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    • LB I was a bit melancholy when I wrote this. You’re perceptive. The reentry was challenging at first, arriving home two days after my boys started school. I also found it hardest to jump back into the mundane: dishes, laundry, bill-paying, etc. I’ve back in the swing though, but missing Petals and the beautiful city of Victoria.

      I have my next travels to look forward to, though which include meeting you. That, my friend, is exciting.

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  8. I think, Alys, as a grower of all things capable of life, you are finely trained in the art of progress and development. Your level of sensitivity has been a skill honed over years in the garden (and of course as a mum). And I truly believe folks who have that delicate responsiveness are lucky ducks indeed, as time will always make you smile in wonder at the smallest and most fragile of transformations: the waxing and waning of life.
    It’s good to be home.

    Liked by 1 person

    • Shelley, such lovely words to come home to. Thank you for that.

      …’finely trained in the art of progress and development…” sounds so much nicer than “you’re too sensitive.” something I often heard growing up. I’m fianlly at peace with it. Now you’ve come along and framed it with your lovely turn of a phrase. May I quote you in the future?

      I hope your daughter’s college launch is off to a good start.

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      • You may quote me any time of the day or night. You may also find other people’s clever phrases and acknowledge them as mine. I’m totally comfortable with that and will back you up in a pinch.
        Yes, the launch is in full swing–but now my part is dwindling and far away. I’m getting a lot of texts as she’s sorting her way through many “firsts,” but I have a pretty good feeling that she will come out the other side feeling pretty proud of her mostly solo efforts.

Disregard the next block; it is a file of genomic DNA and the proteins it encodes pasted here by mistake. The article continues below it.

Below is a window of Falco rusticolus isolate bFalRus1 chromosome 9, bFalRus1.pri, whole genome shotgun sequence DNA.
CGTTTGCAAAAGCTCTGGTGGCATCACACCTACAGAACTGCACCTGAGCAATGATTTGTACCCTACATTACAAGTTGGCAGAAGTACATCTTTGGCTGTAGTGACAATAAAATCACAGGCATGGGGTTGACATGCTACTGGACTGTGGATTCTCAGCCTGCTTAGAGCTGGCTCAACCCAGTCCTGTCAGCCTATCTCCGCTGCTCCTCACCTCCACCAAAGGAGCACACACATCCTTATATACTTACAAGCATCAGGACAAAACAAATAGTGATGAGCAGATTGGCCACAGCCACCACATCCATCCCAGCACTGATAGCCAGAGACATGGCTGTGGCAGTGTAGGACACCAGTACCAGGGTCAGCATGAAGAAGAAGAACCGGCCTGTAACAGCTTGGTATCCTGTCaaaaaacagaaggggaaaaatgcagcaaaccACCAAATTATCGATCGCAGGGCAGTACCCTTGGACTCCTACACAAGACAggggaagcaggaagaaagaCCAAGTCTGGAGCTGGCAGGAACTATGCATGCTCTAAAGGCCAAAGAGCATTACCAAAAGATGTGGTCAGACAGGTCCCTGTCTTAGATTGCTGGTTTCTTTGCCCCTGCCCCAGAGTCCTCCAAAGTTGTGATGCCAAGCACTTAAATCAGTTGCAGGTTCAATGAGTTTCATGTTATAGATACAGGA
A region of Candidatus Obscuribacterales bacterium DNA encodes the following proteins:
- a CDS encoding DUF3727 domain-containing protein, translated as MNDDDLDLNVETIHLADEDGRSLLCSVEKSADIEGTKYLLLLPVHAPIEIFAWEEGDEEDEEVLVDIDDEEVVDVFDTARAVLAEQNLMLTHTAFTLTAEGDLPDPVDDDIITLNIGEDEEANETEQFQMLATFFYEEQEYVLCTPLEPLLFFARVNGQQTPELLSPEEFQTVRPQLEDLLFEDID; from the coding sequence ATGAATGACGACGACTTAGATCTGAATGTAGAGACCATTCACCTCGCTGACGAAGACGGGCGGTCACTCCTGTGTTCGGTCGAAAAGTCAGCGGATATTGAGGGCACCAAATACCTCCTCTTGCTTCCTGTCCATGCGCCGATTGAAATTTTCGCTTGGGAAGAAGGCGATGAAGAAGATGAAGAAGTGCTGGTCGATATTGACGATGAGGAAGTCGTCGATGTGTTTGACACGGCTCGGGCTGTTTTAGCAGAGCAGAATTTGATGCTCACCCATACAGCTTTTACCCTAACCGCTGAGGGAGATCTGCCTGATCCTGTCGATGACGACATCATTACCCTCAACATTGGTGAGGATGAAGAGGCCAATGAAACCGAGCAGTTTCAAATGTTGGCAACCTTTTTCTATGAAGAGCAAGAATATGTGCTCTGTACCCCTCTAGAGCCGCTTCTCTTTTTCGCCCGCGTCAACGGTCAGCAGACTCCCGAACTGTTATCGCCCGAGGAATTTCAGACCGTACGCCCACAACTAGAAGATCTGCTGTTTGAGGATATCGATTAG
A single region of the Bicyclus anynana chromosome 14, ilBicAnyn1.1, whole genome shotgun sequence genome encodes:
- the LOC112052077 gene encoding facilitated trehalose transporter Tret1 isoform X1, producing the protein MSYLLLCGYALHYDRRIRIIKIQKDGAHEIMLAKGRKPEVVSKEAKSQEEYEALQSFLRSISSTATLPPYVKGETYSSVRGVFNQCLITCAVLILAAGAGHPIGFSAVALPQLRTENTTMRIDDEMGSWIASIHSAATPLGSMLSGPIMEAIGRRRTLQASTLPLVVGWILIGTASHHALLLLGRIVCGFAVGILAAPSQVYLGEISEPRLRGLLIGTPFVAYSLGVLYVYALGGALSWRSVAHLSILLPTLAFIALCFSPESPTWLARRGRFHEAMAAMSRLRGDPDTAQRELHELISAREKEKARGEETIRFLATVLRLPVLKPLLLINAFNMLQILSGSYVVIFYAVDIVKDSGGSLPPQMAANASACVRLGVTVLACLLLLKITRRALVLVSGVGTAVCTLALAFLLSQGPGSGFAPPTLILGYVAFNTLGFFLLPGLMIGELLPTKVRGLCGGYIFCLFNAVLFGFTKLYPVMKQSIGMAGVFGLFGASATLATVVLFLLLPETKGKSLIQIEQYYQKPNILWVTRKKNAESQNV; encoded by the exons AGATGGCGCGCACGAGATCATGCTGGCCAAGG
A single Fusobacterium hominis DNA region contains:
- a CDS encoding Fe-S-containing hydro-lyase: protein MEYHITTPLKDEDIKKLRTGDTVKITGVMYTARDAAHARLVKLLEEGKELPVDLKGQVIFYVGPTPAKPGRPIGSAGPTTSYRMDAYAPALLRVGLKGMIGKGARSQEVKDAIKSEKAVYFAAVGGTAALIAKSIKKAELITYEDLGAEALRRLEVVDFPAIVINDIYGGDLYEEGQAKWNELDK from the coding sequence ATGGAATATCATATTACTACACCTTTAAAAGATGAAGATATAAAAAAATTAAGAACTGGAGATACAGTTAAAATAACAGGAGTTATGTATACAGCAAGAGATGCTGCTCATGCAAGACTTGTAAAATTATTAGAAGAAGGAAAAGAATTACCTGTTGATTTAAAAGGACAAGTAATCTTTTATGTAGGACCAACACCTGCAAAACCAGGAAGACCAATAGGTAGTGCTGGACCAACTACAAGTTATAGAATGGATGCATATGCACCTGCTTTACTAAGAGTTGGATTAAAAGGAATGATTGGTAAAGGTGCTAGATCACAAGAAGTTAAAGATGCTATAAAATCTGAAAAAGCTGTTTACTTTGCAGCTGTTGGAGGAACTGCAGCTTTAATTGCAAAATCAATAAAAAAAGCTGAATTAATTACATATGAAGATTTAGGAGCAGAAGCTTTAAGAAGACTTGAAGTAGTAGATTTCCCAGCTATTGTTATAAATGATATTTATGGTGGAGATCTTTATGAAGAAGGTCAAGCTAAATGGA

School officially begins tomorrow. This last week has been days chalk full of orientation.
        And I remember those essay days. Maybe your son will let you post his? Or at least write about the special way it’s touched your heart. Hang in there, mama. 🙂

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        • LOL LOL LOL. You always make me laugh. What a gift.

          It’s great to hear that the college launch is off to a fabulous start. Leaving home, no matter how badly you want it, is jarring when it finally happens. I wish her great success throughout the year. The holidays will be here before you know it.

          Thanks for the idea of sharing my son’s essay. That is sweet. With his permission, I will share my thoughts. Perhaps once he’s successfully applied and it is caring less weight than it is right now. Thanks, fellow mama.

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  9. YESSS. i always feel like something has shifted- missing a week in the garden is not what I like to do at all- I could sit in one spot all year and just watch things grow- honestly. That is what I am going to do when I am too old to move. But i do think that getting away is so important even if you don’t really want to– you see things clearly about what needs to be done at home. I am glad you are feeling refreshed. Women are happier when they go on at least 2-3 vacations a year- I read that somewhere- who knows…

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  10. I’m a little late in the game here but I know just how you feel. And yes, the boys can change a lot in one week. They can change in a moment if we watch quietly. I find it incredible to observe. I was happy to be back too even though time at the beach was very restful and I needed that. Was very slow getting back into the work grove and part of me wants to go back to the simple life at the beach. Everything is a mixed bag. Life’s kinda funny that way. Glad you had such a wonderful, introspective time. Hugs.

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    • I’m so glad your time at the beach was restful. There is something about looking out across the water that refreshes our souls. We were right on the coast in Victoria, so between the water and the flowers, bliss.

      Life is a mixed bag. It keeps it interesting. Hugs